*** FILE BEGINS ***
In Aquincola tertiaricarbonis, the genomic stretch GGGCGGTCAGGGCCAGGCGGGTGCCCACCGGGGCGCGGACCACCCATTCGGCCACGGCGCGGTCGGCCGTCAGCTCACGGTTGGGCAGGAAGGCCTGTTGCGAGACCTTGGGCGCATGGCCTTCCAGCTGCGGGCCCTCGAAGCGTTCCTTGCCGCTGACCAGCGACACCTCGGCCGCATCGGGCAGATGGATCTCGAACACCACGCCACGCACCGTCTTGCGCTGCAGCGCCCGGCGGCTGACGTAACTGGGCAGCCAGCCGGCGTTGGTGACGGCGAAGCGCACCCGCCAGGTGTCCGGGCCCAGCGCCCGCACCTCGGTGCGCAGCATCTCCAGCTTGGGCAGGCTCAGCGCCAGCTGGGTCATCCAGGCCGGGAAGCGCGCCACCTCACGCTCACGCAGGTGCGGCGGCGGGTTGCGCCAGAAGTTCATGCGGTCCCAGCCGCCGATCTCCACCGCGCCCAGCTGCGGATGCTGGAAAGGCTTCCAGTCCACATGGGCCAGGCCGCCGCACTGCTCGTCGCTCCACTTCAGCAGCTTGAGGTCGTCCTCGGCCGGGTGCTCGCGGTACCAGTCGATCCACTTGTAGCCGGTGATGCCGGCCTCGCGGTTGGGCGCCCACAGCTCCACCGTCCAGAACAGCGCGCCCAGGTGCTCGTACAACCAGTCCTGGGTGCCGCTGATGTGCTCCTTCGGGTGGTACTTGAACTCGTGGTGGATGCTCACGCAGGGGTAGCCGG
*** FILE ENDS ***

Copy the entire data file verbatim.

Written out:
In Aquincola tertiaricarbonis, the genomic stretch GGGCGGTCAGGGCCAGGCGGGTGCCCACCGGGGCGCGGACCACCCATTCGGCCACGGCGCGGTCGGCCGTCAGCTCACGGTTGGGCAGGAAGGCCTGTTGCGAGACCTTGGGCGCATGGCCTTCCAGCTGCGGGCCCTCGAAGCGTTCCTTGCCGCTGACCAGCGACACCTCGGCCGCATCGGGCAGATGGATCTCGAACACCACGCCACGCACCGTCTTGCGCTGCAGCGCCCGGCGGCTGACGTAACTGGGCAGCCAGCCGGCGTTGGTGACGGCGAAGCGCACCCGCCAGGTGTCCGGGCCCAGCGCCCGCACCTCGGTGCGCAGCATCTCCAGCTTGGGCAGGCTCAGCGCCAGCTGGGTCATCCAGGCCGGGAAGCGCGCCACCTCACGCTCACGCAGGTGCGGCGGCGGGTTGCGCCAGAAGTTCATGCGGTCCCAGCCGCCGATCTCCACCGCGCCCAGCTGCGGATGCTGGAAAGGCTTCCAGTCCACATGGGCCAGGCCGCCGCACTGCTCGTCGCTCCACTTCAGCAGCTTGAGGTCGTCCTCGGCCGGGTGCTCGCGGTACCAGTCGATCCACTTGTAGCCGGTGATGCCGGCCTCGCGGTTGGGCGCCCACAGCTCCACCGTCCAGAACAGCGCGCCCAGGTGCTCGTACAACCAGTCCTGGGTGCCGCTGATGTGCTCCTTCGGGTGGTACTTGAACTCGTGGTGGATGCTCACGCAGGGGTAGCCGG